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National Study of Football Provisions in the UK

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National Study 2.3 Football Introduction Football could be described as the UK's national sport; there are currently 7 Million participants in the UK with 35,000 officially affiliated clubs in which to properly accommodate these participants. The FA is the governing body for football in the UK and it is there job to put pathways in place to develop the countries young footballers to success in the future. The FA described itself as being a "not-for-profit organisation and is committed to making football a positive and inclusive experience for everyone involved in the game, allowing all participants to enjoy the game and maximise their ability". The FA invests about 60 million back into the game each year, with 38million being invested into grass roots football. Elite Level National Pathways In football there are two pathways that a footballer may use, those being the school football route and the local club route. The Local club route being the far more effective of the two. The Local club route: * Local Club- Academy/Centre of Excellence-Professional club contract The School route: * School team- Area representative team-County-Centre of excellence/Academy Many young footballers in the UK begin playing football at a local club. ...read more.


The role of the ESFA The ESFA has been delivering inter school and representative competition for 100 years. The English schools football association is the recognized governing body for all school football in the United Kingdom. Its role is to develop school football opportunities at both a primary and secondary school level. It does this by setting up competitions that run from U11 level to u19 level. Through these competitions players can move on to higher levels, e.g. district and country representative teams. Disability Football The FA has made football accessible to people with the following levels of disability: Blind, Partially-Sighted, Deaf and Hearing Impaired (men and women's teams), Cerebral Palsy, Learning Disabilities and Amputee football. The FA runs 8 national disability teams to properly accommodate people with disabilities, each team having a full time physiotherapist and a fully trained advisor. The FA has also created a search programme for disability football in the UK, which enables disabled footballers to find their local club. Women's Football- A survey in 2008 has found that in the UK 260,000 women play football and some 1.1 Million girls play some sort of football. ...read more.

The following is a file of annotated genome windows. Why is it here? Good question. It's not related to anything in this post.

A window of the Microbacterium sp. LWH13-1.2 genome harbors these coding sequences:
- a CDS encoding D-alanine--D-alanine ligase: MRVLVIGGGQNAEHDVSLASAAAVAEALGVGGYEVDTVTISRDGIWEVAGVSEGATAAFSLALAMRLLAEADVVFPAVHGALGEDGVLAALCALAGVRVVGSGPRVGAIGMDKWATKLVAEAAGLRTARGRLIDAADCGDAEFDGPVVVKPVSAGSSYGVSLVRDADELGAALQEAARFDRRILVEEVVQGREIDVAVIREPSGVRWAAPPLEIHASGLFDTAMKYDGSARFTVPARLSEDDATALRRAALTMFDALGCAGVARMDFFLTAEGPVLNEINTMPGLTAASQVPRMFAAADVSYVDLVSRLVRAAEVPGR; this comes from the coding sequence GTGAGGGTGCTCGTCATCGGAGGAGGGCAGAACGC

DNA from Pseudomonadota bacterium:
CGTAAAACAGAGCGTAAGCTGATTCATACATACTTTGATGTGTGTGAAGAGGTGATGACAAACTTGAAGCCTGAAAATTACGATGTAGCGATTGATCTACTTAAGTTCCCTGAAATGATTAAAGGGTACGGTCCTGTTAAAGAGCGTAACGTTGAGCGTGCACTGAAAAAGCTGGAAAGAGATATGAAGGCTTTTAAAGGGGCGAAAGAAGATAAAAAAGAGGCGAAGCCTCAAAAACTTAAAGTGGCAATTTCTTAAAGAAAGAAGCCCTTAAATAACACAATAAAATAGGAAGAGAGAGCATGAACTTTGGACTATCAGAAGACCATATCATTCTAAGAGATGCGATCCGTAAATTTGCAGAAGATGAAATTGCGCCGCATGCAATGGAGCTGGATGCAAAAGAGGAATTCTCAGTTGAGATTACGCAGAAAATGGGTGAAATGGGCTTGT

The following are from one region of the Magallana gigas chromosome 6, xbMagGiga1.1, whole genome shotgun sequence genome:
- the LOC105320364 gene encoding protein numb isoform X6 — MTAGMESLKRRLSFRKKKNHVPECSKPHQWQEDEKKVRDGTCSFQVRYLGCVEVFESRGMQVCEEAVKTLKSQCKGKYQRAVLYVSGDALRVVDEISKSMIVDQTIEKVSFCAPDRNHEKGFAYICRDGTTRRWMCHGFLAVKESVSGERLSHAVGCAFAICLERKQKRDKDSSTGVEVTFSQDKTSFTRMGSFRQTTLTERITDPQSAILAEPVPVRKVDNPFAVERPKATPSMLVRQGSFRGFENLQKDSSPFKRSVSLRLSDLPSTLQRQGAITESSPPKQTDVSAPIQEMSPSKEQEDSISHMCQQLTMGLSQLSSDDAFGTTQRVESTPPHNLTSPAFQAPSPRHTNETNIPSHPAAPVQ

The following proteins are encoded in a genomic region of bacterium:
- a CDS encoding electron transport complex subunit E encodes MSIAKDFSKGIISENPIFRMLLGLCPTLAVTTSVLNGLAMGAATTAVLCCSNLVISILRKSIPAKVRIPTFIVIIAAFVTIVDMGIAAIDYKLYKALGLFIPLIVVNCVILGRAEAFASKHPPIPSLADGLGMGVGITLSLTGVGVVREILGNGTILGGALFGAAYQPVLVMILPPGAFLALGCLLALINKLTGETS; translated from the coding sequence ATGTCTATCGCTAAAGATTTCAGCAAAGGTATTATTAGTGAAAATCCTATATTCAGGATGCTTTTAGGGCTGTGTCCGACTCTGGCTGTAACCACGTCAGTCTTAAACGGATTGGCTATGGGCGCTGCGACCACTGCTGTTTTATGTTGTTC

These include changing rooms or clubhouses, grass or artificial pitches and multi-use games areas. Our community scheme aims to create opportunities and build communities by funding projects that use football and sport as a force for social change. We fund projects that address social exclusion and inequalities in education and health. We also provide money via our small grants scheme for small projects that aim to increase participation by both players and volunteers in grass roots football by supporting the costs associated with providing new activity. Our goalpost safety scheme provides grants to replace unsafe goalposts. Our junior kit scheme provides money for junior kit and equipment to under 18 teams and adults with disabilities. Kickz is a football programme that targets some of the most disadvantaged areas in the country to create safer, stronger and more respectful communities through the development of young people's potential. Reading the game is a football programme to promote literacy and to raise reading motivation for all ages. Our corporate partner programmes work with organisations that share our aims and objectives to deliver government targets across areas such as crime, social regeneration, health, participation, education and drugs. The football stadia improvement fund provides money for clubs in the Football League and the National League System down to step 7 and below who want to improve their facilities. ...read more.

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